How Does a Person Freeze to Death?

People walking through snow and wind.
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This week's polar vortex has brought bitter cold — even Arctic-like temperatures — to parts of the Upper Midwest and Eastern U.S., and this frigid air may have you feeling like you could "freeze to death."

Indeed, when temperatures dip this low, frostbite and hypothermia are real health concerns. Weather officials have warned of dangerous and even life-threatening wind chills through Thursday (Jan. 31). [7 Crazy Things That Happen Only When It's Really Cold]

However, death from the cold can happen even if the body isn't literally frozen.

Core temperature drop

A person's core body temperature usually hovers around 98.6 degrees Fahrenheit (37 degrees Celsius). Hypothermia occurs when core body temperature dips to around 95 F (35 C) or lower. Surprisingly, people can experience hypothermia in relatively cool, but not freezing, air temperatures — around 30 to 50 F (minus 1 to 10 C) — particularly if they are wet, such as from rain, sweat or submersion in cold water, according to the National Weather Service. The body loses heat about 25 times faster in water than in air, Michael Sawka, chief of the Thermal & Mountain Medicine Division at the U.S. Army Research Institute of Environmental Medicine (USARIEM), told Live Science in a 2010 interview.

But hypothermia at these relatively cool temperatures is unusual.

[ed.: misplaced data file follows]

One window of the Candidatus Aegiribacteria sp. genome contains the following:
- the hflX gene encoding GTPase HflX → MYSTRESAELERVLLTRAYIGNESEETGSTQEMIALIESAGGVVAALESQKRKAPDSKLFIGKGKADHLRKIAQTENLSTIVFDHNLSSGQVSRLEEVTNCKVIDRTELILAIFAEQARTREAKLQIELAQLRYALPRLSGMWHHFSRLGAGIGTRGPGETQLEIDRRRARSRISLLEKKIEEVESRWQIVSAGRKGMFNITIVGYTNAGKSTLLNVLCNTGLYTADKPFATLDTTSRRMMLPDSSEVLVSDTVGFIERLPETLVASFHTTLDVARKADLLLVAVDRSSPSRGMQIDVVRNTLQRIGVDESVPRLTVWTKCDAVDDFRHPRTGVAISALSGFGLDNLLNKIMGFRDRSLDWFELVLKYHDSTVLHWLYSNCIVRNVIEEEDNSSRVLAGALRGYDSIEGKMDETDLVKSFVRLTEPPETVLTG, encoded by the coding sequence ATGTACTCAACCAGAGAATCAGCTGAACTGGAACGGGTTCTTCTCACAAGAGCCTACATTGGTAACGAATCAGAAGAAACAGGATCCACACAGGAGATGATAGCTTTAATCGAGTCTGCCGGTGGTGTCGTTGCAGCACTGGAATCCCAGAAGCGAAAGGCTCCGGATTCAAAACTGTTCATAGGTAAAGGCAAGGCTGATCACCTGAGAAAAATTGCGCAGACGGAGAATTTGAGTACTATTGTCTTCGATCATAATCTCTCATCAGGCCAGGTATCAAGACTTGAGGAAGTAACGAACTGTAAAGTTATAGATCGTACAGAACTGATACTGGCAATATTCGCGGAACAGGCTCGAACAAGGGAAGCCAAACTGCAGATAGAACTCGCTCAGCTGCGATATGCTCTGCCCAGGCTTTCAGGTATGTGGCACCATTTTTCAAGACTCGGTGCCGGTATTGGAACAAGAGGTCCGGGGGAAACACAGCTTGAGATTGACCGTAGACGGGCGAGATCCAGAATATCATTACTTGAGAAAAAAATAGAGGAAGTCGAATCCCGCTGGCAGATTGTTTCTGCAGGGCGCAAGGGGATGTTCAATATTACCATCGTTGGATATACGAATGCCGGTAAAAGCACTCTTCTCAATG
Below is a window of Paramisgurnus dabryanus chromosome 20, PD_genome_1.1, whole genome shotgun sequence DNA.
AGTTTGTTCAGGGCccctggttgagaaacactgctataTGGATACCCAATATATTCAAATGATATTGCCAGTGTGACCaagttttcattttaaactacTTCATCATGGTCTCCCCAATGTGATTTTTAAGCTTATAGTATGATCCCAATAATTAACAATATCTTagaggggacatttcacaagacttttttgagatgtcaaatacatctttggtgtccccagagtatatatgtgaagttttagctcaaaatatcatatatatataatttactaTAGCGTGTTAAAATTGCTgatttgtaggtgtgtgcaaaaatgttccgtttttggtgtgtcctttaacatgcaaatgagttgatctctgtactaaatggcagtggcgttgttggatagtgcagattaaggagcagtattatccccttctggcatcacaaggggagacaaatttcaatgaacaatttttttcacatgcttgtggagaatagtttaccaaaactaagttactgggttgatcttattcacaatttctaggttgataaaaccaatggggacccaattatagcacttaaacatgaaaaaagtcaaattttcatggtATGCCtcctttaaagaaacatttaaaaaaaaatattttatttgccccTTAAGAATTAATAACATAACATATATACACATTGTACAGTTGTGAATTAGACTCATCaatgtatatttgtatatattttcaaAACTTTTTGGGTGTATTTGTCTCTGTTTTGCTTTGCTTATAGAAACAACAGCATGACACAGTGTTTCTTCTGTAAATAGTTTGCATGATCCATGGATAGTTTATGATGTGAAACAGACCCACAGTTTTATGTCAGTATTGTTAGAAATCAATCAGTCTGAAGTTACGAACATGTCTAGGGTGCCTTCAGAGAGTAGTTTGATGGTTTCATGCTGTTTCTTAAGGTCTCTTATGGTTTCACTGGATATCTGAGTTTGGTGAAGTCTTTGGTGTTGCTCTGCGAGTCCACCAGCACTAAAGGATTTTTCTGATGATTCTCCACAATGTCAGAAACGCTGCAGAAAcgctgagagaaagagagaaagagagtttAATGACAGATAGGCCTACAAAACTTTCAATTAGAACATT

Temperatures that are subzero, however, are "a whole different animal," said Dr. Robert Glatter, an emergency physician at Lenox Hill Hospital in New York City.

At minus 30 F (minus 34 C), an otherwise healthy person who isn't properly dressed for the cold could experience hypothermia in as little as 10 minutes, Glatter said. At minus 40 to minus 50 F (minus 40 to minus 45 C), hypothermia can set in in just 5 to 7 minutes, he said.

A drop in body temperature prevents critical organs from working properly — including the brain and heart, according to the Mayo Clinic.

Improper functioning of the heart results in reduced blood flow to many organs, putting the body in a state of shock and increasing the risk of conditions like liver failure and kidney failure, Glatter told Live Science. The very young and the very old are at greater risk for hypothermia because they generally have weaker heart muscles, he said. In addition, older people are more likely to take medications such as beta blockers that can slow heart rate, which further increases their risk of developing hypothermia in the cold.

Symptoms of mild hypothermia, such as shivering, weakness and confusion, set in when core body temperature reaches about 95 F. After that, "as you start dropping [in core body temperature], bad things happen," Sawka said.

  • At 91 F (33 C), you can experience amnesia.
  • At 82 F (28 C) you can lose consciousness.
  • Below 70 F (21 C), you are said to have profound hypothermia and death can occur, Sawka said.

The record for the lowest body temperature at which an adult has been known to survive is 56.7 F (13.7 C), which occurred after the person was submerged in cold, icy water for quite some time, according to John Castellani, of the USARIEM, who also spoke with Live Science in 2010.